Formula of a Successful Show

There is no perfect formula for a show’s success.

However!

Opening Night is magic.

Regardless of how long you’ve been rehearsing, or the length of the show you’re producing, all theatre people know (whether they admit it or not) that Opening Night will be excellent.  There are many factors, including:

-Anticipation (friends, family, critics, people who have previous ties to the show or playwright / actors / director etc)

-Audience! (built in feedback)

-Adrenaline (Actors are thrilled, excited, jittery and ready to tear up the stage)

-Magic (no one can explain this, it just is)…this kind of ruined my list of “A” word factors of opening night success.  AAAM.

Every opening night I am more amazed at myself and the ridiculous amount of nerves and excitement that wash through my body.  In every experience I’ve had, opening night is a built in success. I don’t know how to explain it.  Something to do with that M word. Magic. NOT the OTHER M word.  Non theatre people can feel free to do their research and google what I’m talking about. Sorry, folks. I’m in the middle of a run of a show, and I don’t mess around.

Beyond opening night, seasoned actors are aware that the audience’s personality changes from night to night.  They all laugh at the same things, cry at the same things, remain silent at the same things…from night to night.  The personality of a group every night is different.  It’s as though you are meeting someone new EVERY single night of a show and you have to pace your work with the rhythm of the crowd.  It’s one of the scariest, and in my opinion, most fun parts about being an actor: figuring out how to suck the audience into the story onstage.  It’s intuitive and takes work and practice, but to me it’s absolutely thrilling.  You never know what you’re gonna get!

This brings me to another variable in a show’s success, which is audience etiquette.  Now under most conditions, audiences behave.  They know when to clap, laugh.  Of course, somebody sometimes forgets to turn off their cell phone…but when I say etiquette I mean…

you know those people who TALK during a show?

those people who come in late and ARE LOUD and OBNOXIOUS?

People who TALK on their CELL PHONES as they leave to ANSWER IT!?

There is one rule, in my oh-so-humble opinion when it comes to being an audience member at a show, and contributing to a postive experience for both actor and theatre-goer:

Don’t be an inconsiderate douchebag. 

That is all.  Quite simple, methinks.

Another factor in a show’s success is publicity.  I like to stick to the Andy Warhol-esque idea…who cares what they say about the show!?  As long as they are talking about it, people will come.  That’s all that really matters.

Okay.  We all want rave reviews.  But nothing is worse than not being talked about!  (that’s more Oscar Wilde-esque, but I am auditioning for an Oscar Wilde play this evening, so that’s where my mind is right now).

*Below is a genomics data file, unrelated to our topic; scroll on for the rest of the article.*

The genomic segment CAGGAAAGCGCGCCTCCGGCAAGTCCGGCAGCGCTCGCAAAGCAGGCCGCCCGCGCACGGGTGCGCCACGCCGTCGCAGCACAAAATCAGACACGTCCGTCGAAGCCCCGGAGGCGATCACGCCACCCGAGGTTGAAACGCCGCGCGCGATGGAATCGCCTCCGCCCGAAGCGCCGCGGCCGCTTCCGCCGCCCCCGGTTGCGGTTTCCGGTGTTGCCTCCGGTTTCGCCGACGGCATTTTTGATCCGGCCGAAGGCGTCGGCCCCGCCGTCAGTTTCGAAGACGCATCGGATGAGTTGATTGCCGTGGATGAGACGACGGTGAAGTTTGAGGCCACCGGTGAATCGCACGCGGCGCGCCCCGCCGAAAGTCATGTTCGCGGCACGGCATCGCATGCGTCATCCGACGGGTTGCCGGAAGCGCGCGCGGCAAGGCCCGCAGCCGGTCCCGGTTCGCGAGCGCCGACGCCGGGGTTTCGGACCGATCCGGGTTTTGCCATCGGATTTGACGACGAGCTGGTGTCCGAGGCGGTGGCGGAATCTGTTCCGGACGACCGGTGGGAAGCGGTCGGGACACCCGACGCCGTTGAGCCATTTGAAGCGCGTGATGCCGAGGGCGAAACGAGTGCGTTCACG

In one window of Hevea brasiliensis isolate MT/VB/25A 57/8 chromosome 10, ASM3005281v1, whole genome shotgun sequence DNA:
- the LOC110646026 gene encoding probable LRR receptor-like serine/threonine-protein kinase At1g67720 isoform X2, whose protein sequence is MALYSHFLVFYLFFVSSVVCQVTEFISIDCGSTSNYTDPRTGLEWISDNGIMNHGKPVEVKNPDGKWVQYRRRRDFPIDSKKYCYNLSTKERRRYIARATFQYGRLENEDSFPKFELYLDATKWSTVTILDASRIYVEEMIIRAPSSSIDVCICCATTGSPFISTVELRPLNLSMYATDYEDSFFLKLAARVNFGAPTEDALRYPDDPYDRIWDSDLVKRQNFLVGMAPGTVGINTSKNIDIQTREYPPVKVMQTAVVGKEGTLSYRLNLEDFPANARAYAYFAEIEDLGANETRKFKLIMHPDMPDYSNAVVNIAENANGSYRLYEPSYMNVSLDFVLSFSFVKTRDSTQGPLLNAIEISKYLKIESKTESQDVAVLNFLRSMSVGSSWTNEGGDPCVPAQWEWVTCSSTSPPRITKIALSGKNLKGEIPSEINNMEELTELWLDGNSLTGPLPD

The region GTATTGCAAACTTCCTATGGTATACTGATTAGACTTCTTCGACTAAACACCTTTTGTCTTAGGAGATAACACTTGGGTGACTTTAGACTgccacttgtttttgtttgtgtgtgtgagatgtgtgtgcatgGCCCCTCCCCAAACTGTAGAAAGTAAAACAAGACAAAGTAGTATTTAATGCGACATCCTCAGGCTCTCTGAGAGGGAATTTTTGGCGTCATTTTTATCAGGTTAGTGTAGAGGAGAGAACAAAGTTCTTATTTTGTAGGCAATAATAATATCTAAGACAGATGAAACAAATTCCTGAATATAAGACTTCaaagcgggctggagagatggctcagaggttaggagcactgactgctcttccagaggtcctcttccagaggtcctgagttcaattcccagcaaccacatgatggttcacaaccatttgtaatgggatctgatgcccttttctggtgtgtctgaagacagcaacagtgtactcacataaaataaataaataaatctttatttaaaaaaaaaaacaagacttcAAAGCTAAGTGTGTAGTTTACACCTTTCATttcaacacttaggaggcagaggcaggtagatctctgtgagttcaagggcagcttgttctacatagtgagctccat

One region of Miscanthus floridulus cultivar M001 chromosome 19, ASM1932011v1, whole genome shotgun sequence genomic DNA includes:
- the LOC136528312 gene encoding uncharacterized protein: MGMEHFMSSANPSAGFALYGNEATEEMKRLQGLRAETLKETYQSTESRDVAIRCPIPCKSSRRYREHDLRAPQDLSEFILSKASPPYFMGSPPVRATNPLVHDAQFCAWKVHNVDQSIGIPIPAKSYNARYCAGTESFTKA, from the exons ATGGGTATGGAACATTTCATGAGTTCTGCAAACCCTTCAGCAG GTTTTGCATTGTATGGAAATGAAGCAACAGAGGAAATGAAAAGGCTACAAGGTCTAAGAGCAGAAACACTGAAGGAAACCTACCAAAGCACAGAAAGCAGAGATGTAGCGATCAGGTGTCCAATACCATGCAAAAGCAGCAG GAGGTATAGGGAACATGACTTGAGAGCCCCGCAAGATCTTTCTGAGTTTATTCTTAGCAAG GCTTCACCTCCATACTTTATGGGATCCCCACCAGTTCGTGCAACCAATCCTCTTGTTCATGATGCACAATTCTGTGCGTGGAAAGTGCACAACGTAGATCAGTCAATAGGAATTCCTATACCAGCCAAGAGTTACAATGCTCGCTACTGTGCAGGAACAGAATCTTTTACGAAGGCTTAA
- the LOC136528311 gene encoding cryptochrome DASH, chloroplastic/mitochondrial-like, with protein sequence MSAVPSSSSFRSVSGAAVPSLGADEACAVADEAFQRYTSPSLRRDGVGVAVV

And I think the last, certainly not least, important variable in a show’s success…is the ability of a show to ride the wave of a run.

I know.  That sounds vague.  But what I mean is, most shows usually follow this kind of “excitement / awesomeness” schedule:

Opening Night: AWESOME!!!!! highest on awesome scale to infinity!

Second Night..is known as the Second Night Slump.  Second night is all like, “Yo, how am I supposed to follow the craziness of Friday night?  Everyone’s still recovering from the whole awesomefest of last night. Ugh. I’ll try my best.” AKA not so awesome.

Matinees: NOT AWESOME AT ALL.  Old people, people who have just had a chill morning at church, chillaxed people who don’t want to do housework.  Sunday people are usually zoning out and honestly not prepared to take in a stimulating theatre experience.  It’s okay. It’s not their fault.  They don’t realize!  They are trying to be culturally sophisticated people, but sadly…Our bodies and minds take Sunday off.  It’s just how we’re built.

Additional Evenings:  they’re fine.  I would say pretty good to awesome on a high scale.  Additional evenings are usually on their best behavior.

ENDING ON A MATINEE: NOT. OKAY.  It’s comparable to watching the night sky on the Fourth of July AFTER the fireworks have fizzled to darkness.  Lots of smoke..haze..and nothing really pretty to see. No energy.  negative on the awesome scale.  Why??  See Matinee.

For the show I am currently in, “Crimes of the Heart,” at Rocky Hill Theatre,  we are halfway through our run.

Opening night? AMAZING!  The audience listened to every word, laughed, cried, it was great.

Second night?  Not so many people.  No one laughed until at least 45 minutes in.  Then they realized it was okay to laugh and they seemed pretty interested.

SEE?

Opening Night = magic.

Second Night Slump? Slumpy.

PS  We close on a matinee!!!!!!  But I’m not hatin’. I’m still bring my A game. And so should you! 

Visit www.rockyhilltheatre.com

for more information!

The first scene in "Crimes of the Heart." Here I am on far right, playing Babe.
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Details, Details.